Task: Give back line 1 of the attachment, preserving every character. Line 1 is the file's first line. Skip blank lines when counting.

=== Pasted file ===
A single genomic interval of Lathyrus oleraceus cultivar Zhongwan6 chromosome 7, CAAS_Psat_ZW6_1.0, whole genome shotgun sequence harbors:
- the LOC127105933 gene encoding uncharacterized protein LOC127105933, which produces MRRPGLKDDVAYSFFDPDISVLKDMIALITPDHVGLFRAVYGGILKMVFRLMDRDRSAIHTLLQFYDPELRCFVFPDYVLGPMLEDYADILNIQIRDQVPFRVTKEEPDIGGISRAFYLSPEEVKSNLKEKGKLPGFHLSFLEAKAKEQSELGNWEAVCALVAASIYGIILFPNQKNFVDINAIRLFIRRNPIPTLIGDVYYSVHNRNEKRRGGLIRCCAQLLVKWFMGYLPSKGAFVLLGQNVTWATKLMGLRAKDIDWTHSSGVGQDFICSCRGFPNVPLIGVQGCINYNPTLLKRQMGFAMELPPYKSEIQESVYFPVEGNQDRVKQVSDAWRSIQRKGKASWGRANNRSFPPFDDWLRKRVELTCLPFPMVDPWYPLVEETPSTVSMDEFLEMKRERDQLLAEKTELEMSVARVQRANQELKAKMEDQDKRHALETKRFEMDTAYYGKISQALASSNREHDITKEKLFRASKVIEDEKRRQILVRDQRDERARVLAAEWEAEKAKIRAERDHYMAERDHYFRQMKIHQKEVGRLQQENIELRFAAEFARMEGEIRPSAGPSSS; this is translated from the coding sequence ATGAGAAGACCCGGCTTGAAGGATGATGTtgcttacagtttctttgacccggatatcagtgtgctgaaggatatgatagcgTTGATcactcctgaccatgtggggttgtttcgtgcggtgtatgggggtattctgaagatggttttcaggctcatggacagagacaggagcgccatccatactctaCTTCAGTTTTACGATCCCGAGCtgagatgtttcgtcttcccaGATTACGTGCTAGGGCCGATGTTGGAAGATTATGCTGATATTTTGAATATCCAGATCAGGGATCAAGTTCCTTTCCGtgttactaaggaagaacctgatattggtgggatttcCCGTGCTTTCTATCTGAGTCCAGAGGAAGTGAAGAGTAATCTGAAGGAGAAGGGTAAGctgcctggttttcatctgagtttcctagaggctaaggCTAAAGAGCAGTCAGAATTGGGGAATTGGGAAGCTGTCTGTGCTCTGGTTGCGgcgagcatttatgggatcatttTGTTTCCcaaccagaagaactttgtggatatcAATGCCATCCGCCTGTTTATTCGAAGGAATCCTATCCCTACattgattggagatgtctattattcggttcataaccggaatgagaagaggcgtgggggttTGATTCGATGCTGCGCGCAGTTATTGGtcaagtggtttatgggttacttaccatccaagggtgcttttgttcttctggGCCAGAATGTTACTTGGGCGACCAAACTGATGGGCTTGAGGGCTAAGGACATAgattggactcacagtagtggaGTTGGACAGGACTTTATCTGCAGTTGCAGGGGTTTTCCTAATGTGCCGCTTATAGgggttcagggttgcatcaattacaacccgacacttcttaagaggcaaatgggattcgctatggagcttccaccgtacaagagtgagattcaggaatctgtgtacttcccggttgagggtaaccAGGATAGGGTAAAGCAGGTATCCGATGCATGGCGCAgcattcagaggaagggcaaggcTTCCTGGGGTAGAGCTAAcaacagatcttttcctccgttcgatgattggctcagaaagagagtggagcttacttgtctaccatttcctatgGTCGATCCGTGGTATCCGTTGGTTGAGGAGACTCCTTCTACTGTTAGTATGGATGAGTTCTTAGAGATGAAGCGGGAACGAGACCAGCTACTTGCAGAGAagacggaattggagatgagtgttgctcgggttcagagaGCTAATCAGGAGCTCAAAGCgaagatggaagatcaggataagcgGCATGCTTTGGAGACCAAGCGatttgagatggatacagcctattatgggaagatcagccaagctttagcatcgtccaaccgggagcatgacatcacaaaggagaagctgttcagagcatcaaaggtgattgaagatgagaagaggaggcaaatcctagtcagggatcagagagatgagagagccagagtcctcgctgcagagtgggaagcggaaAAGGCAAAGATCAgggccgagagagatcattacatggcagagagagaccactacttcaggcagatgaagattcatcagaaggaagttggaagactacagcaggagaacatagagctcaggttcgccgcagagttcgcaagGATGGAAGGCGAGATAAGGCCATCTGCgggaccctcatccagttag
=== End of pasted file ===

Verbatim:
A single genomic interval of Lathyrus oleraceus cultivar Zhongwan6 chromosome 7, CAAS_Psat_ZW6_1.0, whole genome shotgun sequence harbors: